Which visual acuity measurements define high-quality care for patients with neovascular age-related macular degeneration treated with ranibizumab?
Ross AH., Donachie PH., Sallam A., Stratton IM., Mohamed Q., Scanlon PH., Kirkpatrick JN., Johnston RL.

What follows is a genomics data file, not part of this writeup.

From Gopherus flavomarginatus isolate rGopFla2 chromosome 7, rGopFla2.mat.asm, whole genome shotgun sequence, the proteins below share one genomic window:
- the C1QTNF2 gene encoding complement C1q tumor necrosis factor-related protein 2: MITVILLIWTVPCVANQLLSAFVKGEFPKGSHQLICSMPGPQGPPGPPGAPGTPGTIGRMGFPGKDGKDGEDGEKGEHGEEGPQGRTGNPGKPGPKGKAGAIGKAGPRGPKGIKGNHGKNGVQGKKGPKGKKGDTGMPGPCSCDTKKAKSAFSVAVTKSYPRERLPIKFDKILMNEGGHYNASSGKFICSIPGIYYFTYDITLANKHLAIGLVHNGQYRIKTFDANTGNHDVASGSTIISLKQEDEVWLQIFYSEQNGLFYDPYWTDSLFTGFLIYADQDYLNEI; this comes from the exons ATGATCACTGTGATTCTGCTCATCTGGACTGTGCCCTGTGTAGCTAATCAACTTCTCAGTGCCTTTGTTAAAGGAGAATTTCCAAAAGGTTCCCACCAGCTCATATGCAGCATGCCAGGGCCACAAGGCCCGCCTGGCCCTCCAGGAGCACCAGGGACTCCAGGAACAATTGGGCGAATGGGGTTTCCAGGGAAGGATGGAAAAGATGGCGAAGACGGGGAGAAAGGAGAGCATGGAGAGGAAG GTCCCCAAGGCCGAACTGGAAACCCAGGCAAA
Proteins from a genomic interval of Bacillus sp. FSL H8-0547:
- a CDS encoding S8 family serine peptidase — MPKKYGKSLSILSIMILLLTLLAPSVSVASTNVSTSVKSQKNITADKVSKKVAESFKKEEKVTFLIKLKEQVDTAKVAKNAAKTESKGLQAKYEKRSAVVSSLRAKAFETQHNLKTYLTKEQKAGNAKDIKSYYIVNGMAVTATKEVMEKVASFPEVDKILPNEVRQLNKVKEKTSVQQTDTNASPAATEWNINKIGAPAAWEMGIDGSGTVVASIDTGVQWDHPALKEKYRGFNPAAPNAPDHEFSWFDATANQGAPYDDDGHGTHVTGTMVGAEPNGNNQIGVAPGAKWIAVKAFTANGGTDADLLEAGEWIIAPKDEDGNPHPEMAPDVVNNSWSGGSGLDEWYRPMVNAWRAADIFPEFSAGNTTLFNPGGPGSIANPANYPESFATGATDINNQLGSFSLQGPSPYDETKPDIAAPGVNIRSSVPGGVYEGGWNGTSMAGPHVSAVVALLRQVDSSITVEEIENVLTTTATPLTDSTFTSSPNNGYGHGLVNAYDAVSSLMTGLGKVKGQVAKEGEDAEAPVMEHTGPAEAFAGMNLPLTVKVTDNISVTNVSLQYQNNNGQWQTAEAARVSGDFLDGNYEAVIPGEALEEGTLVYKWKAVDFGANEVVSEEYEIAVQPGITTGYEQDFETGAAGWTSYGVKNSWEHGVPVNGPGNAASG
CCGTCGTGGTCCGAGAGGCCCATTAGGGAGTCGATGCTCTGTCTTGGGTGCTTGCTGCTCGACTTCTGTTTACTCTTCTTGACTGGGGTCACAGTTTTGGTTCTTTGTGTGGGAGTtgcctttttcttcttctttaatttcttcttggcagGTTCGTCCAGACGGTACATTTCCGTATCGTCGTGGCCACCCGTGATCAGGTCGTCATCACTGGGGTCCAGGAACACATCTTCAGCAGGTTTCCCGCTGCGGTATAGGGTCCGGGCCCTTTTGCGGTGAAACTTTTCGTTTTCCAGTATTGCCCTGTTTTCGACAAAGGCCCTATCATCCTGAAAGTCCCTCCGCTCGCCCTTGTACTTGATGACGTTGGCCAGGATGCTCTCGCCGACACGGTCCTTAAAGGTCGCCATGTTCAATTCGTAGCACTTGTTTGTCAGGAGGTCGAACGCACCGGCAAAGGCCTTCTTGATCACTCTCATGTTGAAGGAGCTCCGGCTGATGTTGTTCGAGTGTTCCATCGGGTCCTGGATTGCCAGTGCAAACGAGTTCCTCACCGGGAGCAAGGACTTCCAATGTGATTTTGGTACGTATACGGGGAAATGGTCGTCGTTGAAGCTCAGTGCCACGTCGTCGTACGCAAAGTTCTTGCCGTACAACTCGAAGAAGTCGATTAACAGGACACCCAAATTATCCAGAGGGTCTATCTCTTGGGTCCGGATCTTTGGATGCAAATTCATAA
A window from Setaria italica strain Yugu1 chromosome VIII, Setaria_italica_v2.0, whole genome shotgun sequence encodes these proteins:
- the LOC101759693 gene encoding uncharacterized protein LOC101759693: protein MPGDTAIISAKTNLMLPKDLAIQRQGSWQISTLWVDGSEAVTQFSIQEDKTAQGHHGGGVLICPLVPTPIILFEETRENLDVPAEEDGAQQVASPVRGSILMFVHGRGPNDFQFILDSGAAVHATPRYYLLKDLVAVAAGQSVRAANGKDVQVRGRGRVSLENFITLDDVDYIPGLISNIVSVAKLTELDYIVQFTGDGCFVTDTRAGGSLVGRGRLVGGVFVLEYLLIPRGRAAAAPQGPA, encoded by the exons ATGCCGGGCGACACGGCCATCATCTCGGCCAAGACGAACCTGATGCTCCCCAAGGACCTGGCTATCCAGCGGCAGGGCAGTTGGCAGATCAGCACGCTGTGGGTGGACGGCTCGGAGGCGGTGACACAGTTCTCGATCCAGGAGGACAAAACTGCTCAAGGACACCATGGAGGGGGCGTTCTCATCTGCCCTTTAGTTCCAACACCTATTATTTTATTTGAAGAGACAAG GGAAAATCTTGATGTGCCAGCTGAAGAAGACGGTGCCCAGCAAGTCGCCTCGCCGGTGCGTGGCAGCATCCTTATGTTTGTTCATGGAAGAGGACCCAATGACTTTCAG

PURPOSE: The purpose of this study is to define which visual acuity (VA) measurements are the best indicators of high-quality care for patients receiving intravitreal ranibizumab for neovascular age-related macular degeneration (nAMD). METHODS: Analysis of prospectively collected data recorded within an electronic medical record system on treatment-naive, first-eligible eyes with nAMD, treated with ranibizumab using an as-needed treatment regimen with a minimum follow-up of 1 year. Data collection included the following: age, gender, laterality, type of nAMD, VA, central 1 mm OCT retinal thickness, number of intravitreal injections, and number of follow-up assessments. RESULTS: Data were available on the first-treated eye from 406 patients with at least 1 year follow-up; of these, 198 had data at 2 years. The mean baseline VA of 54.4 Early Treatment Diabetic Retinopathy Study letters improved to 58.5 letters at 12 months and to 56.8 letters at 24 months. The mean VA changes from baseline to 1 year were +6.5, +7.5, +1.7, and -1.5 letters, respectively, for baseline VA categories of 23-35, 36-55, 56-70, and >70 letters. Change in mean VA from the end of the loading phase to year 1 ranged from -2.9 to +1.4 letters for the different baseline VA categories. The mean number of injections were similar across baseline VA categories ranging from 5.7 to 6.0 injections in year 1 and from 3.3 to 3.8 in year 2. CONCLUSIONS: This large, real-world series demonstrates that mean change in VA is largely a function of selection criteria and baseline VA. The quality of a service is therefore better judged by actual VA outcomes and maintenance of vision after the loading phase.